Derived from the Greek for almond, the amygdala sits in the brain's medial temporal lobe, a few inches from either ear. Coursing through the amygdala are nerves connecting it to a number of important brain centers, including the neocortex and visual cortex. "More and more we're beginning to believe, and the evidence is pointing to the idea, that it's the circuits that are important, not just the structure per se," says Ned Kalin, professor of psychiatry, University of Wisconsin-Madison. "And in this particular case the circuitry between the frontal cortical regions of the brain may be critical in regulating emotion and in guiding emotion-related behaviors."
Investigations detailing the amygdala's role date back more than 60 years. H. Kluver and P.C. Bucy reported that amygdala lesions transformed feral rhesus monkeys into tame ones.1 But these lesions were so large and, compared to today's techniques, so crude, that researchers weren't sure of the structures responsible for the behavioral changes. Improved techniques, such as using the neurotoxin ibotenic acid to make more precise lesions; magnetic resonance imaging (MRI); and positron emission tomography (PET) scans of the amygdala's activity, are partly responsible for renewed interest in the amygdala.
A second reason, says John Aggleton, professor of cognitive neuroscience at Cardiff University, Wales, was rat research conducted by Joseph Ledoux, professor of neural science and psychology at New York University, and Michael Davis, professor of psychiatry at Emory University.2,3 This research, says Aggleton, has, in the past 10 years, "paid enormous dividends in understanding how fearful stimuli can control behavior."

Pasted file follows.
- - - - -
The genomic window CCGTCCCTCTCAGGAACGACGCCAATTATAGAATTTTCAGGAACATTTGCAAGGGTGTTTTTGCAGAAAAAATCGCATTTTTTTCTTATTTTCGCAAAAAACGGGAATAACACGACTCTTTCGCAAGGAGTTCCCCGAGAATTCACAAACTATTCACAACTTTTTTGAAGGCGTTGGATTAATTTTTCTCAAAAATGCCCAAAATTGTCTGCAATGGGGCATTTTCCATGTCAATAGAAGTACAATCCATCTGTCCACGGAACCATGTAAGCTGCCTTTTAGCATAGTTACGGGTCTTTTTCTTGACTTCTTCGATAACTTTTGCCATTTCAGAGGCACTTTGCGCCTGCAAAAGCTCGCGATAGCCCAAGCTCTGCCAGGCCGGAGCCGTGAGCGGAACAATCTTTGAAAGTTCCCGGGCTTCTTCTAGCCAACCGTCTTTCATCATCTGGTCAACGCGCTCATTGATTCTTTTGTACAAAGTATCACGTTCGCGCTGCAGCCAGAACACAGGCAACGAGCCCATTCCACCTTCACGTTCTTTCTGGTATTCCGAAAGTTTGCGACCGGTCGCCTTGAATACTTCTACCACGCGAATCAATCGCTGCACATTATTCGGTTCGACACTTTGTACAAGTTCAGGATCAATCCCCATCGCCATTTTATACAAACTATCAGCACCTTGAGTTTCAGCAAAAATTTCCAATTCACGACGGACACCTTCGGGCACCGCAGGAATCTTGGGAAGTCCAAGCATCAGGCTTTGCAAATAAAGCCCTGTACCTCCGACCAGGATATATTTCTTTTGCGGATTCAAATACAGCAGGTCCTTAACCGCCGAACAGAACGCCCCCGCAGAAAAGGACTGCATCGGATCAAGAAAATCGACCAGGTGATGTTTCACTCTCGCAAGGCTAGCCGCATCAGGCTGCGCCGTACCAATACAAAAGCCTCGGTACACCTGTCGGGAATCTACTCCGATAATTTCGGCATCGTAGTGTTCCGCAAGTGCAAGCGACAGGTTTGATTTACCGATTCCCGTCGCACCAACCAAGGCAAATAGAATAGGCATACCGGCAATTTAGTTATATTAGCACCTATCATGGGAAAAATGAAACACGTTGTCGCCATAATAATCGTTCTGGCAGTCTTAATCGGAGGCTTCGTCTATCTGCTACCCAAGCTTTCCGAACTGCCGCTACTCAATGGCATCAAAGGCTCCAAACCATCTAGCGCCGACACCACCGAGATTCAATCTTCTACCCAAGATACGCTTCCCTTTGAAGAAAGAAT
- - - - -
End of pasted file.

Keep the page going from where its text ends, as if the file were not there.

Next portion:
But Kalin notes that David Amaral, professor of psychiatry and neuroscience, University of California, Davis, has demonstrated a major difference between rats and monkeys in the links between the amygdala and the rest of the brain.4 "[Amaral's] work has pointed out that there are very strong connections between the amygdala and the neocortex, particularly the visual cortex and the prefrontal cortex. There's not much cross-talk in the rodents between the amygdala and the cortex," says Kalin.
Amaral says he thinks that the amygdala is really playing a protective role. "It is a very phylogenetically old structure," he says. "Probably very early on in Phylogeny, [it] was primarily involved in protecting organisms, moving them away from obnoxious chemical milieu. As organisms evolved it got different kinds of sensory information in to evaluate stimuli in the environment, and that's one of the reasons why it's more highly connected with the neocortex as organisms evolved. It's getting more and more high-level information to do an interpretation of what's going on in the environment."
Kalin's recent monkey study5 shows how a lesioned amygdala can damage that potentially life-saving evaluative function. "We found that when we selectively lesioned the amygdala in 3-year-old animals, the animals' acute fear responses were blunted," he says.
Amaral has found that lesioned adult monkeys abandon their normal caution and tendency to withdraw when confronted with a strange monkey. Instead, they approached the animal and showed "greater frequency and duration of positive social behavior," such as grooming and cooing, than did nonlesioned monkeys.
A Role in Autism?
So striking were these findings, says Bachevalier, that she examined literature on human emotional problems. "When I was starting to read about autism, the behavioral syndrome looked quite similar," she says. "Maybe the amygdala is important in the social deficits we see in this population of humans." She was following up on this hypothesis when Tropical Storm Allison, which hit the Houston area in early June, drowned her study animals.